All Fools’ Day, April 1 is not a national holiday, but is widely recognized and celebrated as a day where many people play all kinds of jokes and foolishness. The day is marked by the commission of good humoured or funny jokes, hoaxes, and other practical jokes of varying sophistication on friends, family members, teachers, neighbors, work associates, etc.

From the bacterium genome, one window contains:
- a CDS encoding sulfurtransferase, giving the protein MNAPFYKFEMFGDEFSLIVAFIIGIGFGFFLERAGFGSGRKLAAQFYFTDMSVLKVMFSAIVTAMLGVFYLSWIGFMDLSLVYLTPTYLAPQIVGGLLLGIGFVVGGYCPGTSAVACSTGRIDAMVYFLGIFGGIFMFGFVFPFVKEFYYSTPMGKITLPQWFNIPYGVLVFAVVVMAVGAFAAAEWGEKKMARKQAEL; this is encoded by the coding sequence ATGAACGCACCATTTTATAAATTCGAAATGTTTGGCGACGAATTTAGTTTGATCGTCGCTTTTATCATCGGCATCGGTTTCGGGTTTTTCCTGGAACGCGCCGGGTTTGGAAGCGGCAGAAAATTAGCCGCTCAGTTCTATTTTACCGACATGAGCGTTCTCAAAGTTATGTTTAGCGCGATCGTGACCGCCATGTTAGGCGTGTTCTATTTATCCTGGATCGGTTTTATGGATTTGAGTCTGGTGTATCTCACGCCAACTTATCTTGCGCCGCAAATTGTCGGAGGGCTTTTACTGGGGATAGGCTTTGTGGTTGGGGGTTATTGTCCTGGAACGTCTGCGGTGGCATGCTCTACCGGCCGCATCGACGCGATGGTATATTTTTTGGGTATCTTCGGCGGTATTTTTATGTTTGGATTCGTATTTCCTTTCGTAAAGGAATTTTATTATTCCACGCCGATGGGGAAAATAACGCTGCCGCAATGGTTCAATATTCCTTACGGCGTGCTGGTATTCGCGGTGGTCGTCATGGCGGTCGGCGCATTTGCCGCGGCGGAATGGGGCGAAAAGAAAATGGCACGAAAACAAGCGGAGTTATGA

The earliest recorded association between April 1 and foolishness can be found in Chaucer’s Canterbury Tales (1392). Many writers suggest that the restoration of January 1 as New Year’s Day in the 16th century was responsible for the creation of the holiday, but this theory does not explain earlier references. In Chaucer’s Canterbury Tales (1392), the “Nun’s Priest’s Tale” is set Syn March bigan thritty dayes and two. Modern scholars believe that there is a copying error in the extant manuscripts and that Chaucer actually wrote, Syn March was gon. Thus the passage originally meant 32 days after March, i.e. May 2, the anniversary of the engagement of King Richard II of England to Anne of Bohemia, which took place in 1381. However, readers apparently misunderstood this line to mean “32nd of March,” i.e. 1st April. In Chaucer’s tale, the vain cock Chauntecleer is tricked by a fox. (excerpt from wikipedia)